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Where to start collecting data

I was on a podcast the other day.

One question I’ve got that I thought was interesting was:

“Can you run website surveys on a blog page if that’s where most of the traffic lands?”

You can tell the guys asking is in SEO.

After all that’s what they have to deal with.

How do you turn visitors who want to get information, into buyers?

Very challenging problem.

But also one you can solve.

You just need some insight into how people think and move through your site.

How do you get this insight?

Before jumping into it, there was also another very good point the host made.

And that’s about how a lot of companies who have money to throw out of the window, run these random ass surveys just to explain the cost of their analytics software.

After all they’re implementing best practices, right?

Right??

If you’ve been following me for a while, you know I despise best practices.

But let me explain…

It’s not that I never follow best practices.

Leveraging decades of experiments and research is good.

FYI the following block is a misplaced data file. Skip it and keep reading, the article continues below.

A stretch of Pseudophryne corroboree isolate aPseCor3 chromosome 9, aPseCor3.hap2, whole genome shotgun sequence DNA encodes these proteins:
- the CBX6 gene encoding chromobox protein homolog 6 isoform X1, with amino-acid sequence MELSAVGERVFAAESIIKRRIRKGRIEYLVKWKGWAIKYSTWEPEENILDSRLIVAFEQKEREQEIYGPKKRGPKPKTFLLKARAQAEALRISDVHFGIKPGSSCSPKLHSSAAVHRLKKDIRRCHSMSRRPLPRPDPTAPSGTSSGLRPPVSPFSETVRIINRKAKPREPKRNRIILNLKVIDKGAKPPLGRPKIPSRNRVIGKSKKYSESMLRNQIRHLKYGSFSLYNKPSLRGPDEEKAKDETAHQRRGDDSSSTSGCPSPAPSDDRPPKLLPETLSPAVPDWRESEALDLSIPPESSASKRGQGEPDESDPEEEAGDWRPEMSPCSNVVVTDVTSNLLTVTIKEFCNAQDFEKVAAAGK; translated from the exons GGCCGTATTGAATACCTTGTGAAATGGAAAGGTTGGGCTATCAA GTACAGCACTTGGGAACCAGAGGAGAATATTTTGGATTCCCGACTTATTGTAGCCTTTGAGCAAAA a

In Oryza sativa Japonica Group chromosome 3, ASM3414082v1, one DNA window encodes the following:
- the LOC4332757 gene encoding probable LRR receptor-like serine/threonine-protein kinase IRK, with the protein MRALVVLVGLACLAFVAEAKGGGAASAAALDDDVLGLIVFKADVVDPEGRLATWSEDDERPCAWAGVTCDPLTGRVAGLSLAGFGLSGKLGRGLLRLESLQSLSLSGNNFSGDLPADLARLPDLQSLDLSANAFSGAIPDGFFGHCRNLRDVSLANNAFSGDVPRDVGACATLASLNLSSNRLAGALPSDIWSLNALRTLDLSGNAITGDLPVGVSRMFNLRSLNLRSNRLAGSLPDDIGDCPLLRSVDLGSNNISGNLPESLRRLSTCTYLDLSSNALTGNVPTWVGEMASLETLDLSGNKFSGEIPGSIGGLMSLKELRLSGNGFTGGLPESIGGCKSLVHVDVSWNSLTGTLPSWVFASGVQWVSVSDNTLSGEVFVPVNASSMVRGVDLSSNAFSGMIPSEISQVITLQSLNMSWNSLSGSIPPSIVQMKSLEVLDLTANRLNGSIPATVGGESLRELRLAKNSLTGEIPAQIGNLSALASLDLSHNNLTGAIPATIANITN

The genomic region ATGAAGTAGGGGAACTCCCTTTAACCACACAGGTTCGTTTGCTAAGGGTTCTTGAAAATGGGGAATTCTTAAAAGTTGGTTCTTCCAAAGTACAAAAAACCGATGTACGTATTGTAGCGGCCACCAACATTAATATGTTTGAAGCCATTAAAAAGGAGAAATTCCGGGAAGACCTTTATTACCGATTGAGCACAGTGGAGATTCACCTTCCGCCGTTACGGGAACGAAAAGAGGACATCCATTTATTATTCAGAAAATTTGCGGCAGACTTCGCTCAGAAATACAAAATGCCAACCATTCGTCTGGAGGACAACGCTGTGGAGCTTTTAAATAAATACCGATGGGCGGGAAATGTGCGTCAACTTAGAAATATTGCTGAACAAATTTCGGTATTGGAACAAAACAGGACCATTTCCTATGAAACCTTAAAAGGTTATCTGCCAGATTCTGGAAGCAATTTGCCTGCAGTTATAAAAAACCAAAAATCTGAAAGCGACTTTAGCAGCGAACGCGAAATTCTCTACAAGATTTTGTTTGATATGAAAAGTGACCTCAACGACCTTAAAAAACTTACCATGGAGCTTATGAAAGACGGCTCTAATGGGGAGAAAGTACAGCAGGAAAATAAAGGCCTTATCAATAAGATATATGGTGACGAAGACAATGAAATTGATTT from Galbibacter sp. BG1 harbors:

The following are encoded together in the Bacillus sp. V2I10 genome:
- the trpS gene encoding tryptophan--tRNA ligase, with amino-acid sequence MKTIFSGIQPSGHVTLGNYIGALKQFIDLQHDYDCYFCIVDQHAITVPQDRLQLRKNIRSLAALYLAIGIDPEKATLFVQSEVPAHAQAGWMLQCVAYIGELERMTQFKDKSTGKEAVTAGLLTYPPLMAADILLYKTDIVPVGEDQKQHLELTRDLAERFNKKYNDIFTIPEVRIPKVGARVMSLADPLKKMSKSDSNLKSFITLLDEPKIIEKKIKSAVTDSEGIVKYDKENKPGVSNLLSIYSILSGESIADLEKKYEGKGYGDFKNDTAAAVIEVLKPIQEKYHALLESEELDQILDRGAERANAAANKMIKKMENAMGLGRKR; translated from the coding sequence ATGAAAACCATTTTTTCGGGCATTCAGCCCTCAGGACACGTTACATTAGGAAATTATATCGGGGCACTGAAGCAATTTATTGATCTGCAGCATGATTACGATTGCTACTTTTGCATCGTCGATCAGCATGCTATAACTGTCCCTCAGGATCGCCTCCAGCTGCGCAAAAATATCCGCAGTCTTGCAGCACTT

But blindly following best practices is what I hate.

My philosophy?

Always question best practices and apply what makes sense from them.

Same with copywriting formulas and frameworks.

They have a place, but research and strategy always come first.

Anyway, how would get data to understand how we can turn blog visitors into customers?

Two things:

– Study their intent

– Understand how they consume the blog content

– Figure out how they move through the site

– Spot the drop offs

And finally, ask them the right questions at the right place and time.

You’ve got all the tools to do that nowadays.

Hotjar, Google Analytics, Typeform etc.

All great.

But you need to know how to use them.

So you can both justify their cost, AND get the insights you need to grow.

If you want to learn how to do it (it’s a step by step process), let’s talk.

brain dump?

Every day (yes!) I write about what I’m learning at my copywriting/UX desk ,with fun, insightful and quirky stories.

Let’s nerd about decision making, persuasion, habits, and conversion optimization.